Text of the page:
So, you’ve found yourself in the world of crypto! Welcome. In this post, I’ll show and teach you the basics to get you setup and ready to dive in to the worlds “universial currency”!
So what is cryptocurrency?
If you’re picturing the jingling coins in your pocket, you can let that go. Technically cryptocurrency is not made of anything; it only exists digitally and there are no physical coins or notes. (Except for fun keepsakes that crypto fans have made along the way).
The ‘crypto’ part of the name comes from ‘cryptography’, which is a way of making information secret and serves as the backbone to all cryptocurrencies.
How do i obtain a cryptocurrency?
Well for starters, there are thousands of crypto ‘coins’ and chosing the right one can be hard! You can obtain cryptocurrencies on exchanges such as Binance, Kracken, Coinbase. These exchanges wont have ALL crypto coins, but they will have more than you know what to do with.
Exchanges work like a middle man. Exchanges have large amounts of crypto coins that anyone can buy using real money [ like buying something from Amazon]. So when you want to buy a currency, the exchange will take your money and ‘exchange’ it for the coin you chosen at a 1:1 price [before fee’s] ; so if you went onto binance and spent £200 on buying bitcoin, you would be given £200 worth of Bitcoin before fees. These fee’s are like a payment you give to all the miners of the blockchain for that crypto – when you buy that Bitcoin, it still has to be confirmed by the miners which costs a small fee. Fee’s are high and low for certain coins. Older coins like ETH and BTC have quite high fee’s, whereas newer coins such as Dash and ADA have lower fees. This can be down to many reasons but the main point is different coins have different fee’s, and these fees often reflect the coins use.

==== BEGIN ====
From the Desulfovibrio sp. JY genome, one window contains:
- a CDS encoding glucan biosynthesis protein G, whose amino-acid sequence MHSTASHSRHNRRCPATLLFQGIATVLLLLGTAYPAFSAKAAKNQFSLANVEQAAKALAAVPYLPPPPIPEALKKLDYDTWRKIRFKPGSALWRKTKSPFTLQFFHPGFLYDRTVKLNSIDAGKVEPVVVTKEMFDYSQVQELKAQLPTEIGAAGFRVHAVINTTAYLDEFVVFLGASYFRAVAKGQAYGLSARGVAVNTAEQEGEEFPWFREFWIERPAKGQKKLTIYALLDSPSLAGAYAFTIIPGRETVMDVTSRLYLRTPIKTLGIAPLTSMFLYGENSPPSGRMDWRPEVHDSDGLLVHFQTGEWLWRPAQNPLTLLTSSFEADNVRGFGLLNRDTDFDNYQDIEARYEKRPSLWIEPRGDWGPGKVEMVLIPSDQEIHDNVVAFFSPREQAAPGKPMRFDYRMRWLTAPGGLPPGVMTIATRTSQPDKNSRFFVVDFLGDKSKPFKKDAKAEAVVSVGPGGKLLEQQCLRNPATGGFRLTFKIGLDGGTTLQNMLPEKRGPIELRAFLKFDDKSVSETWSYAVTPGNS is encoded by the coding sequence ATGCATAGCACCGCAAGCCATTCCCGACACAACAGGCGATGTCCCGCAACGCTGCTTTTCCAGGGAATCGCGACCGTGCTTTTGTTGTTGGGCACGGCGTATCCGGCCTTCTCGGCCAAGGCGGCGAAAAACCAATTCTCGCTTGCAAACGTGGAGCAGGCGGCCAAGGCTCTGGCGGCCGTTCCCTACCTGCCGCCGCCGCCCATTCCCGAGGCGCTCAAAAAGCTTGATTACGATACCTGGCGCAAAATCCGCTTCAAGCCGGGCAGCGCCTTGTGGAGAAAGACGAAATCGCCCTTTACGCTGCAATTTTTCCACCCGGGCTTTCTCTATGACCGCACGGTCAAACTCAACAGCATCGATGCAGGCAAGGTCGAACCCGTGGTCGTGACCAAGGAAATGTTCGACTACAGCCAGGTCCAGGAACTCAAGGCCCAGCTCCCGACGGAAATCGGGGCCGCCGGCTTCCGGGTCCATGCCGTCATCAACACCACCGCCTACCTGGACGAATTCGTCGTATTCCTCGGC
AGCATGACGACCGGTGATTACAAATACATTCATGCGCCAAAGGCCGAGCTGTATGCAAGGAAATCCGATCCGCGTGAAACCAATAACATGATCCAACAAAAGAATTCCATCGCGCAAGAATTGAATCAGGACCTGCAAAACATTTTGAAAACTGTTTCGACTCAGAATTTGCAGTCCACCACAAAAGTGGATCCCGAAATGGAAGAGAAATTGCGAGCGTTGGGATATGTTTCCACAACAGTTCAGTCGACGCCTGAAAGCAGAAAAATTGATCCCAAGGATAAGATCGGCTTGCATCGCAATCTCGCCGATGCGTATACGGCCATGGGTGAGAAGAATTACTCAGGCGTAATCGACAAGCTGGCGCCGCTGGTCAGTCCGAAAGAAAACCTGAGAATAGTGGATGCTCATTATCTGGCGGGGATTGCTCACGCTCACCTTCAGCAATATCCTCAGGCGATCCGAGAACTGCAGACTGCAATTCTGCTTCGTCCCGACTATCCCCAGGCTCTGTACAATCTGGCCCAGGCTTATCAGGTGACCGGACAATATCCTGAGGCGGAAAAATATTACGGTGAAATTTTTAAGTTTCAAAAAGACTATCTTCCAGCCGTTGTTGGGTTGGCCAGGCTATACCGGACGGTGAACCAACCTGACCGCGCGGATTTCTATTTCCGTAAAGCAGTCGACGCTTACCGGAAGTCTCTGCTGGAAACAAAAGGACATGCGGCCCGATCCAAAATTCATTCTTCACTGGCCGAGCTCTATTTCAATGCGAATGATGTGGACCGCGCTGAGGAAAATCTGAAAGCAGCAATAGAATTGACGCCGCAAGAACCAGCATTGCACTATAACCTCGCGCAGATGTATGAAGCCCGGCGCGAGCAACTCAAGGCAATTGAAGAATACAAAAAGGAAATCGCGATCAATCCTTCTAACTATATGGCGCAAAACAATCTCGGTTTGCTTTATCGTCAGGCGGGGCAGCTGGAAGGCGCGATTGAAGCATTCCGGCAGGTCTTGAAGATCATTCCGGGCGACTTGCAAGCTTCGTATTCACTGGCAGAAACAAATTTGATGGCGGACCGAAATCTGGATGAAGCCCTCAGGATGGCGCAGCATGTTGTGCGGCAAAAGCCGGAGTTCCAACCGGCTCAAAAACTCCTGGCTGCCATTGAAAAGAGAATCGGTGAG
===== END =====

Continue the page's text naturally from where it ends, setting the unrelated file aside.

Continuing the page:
Where does my cryptocurrency get stored?
So when you go onto an exchange and buy crypto, the crypto is ‘assigned’ to your name on their wallet. These wallets contain hundreds of millions of dollars worth of coins – so think of it as fencing off your crypto from the rest of the batch. Any crypto expert will tell you to get your crypto out of an exchange ASAP, and its true. Exchanges can be much more easily hacked when compared to private wallets, and your funds may get stolen – you also dont have access to the private key or ‘backup phrase’ to recover the wallet. This means that your crypto technically isn’t yours. We often use dedicated wallets to store our crypto – these wallets are fully ours [in most cases] and are the safest option for storing crypto. If your crypto gets stolen, there is no getting it back. There are no laws or anything to protect you should it happen.
So what are the types of wallets?
Wallets are broken down into different catagories. Each catagory has its own pro’s and con’s – which we will go over.
Exchanges allow you to trade, exchange, convert, payout and store your assets. While Exchanges are often more secure than web wallets, they can still be problematic in case of a problem. Exchanges include: Binance, Kracken, Coinbase ext.
- Easy to add and sell crypto
- Lowers the fee’s because you dont need to send it from another wallet to the exchange
- Easy to exchange, convert and monitor your crypto
- Exchanges usually have P/L’s and other features built in to help you manage your assets.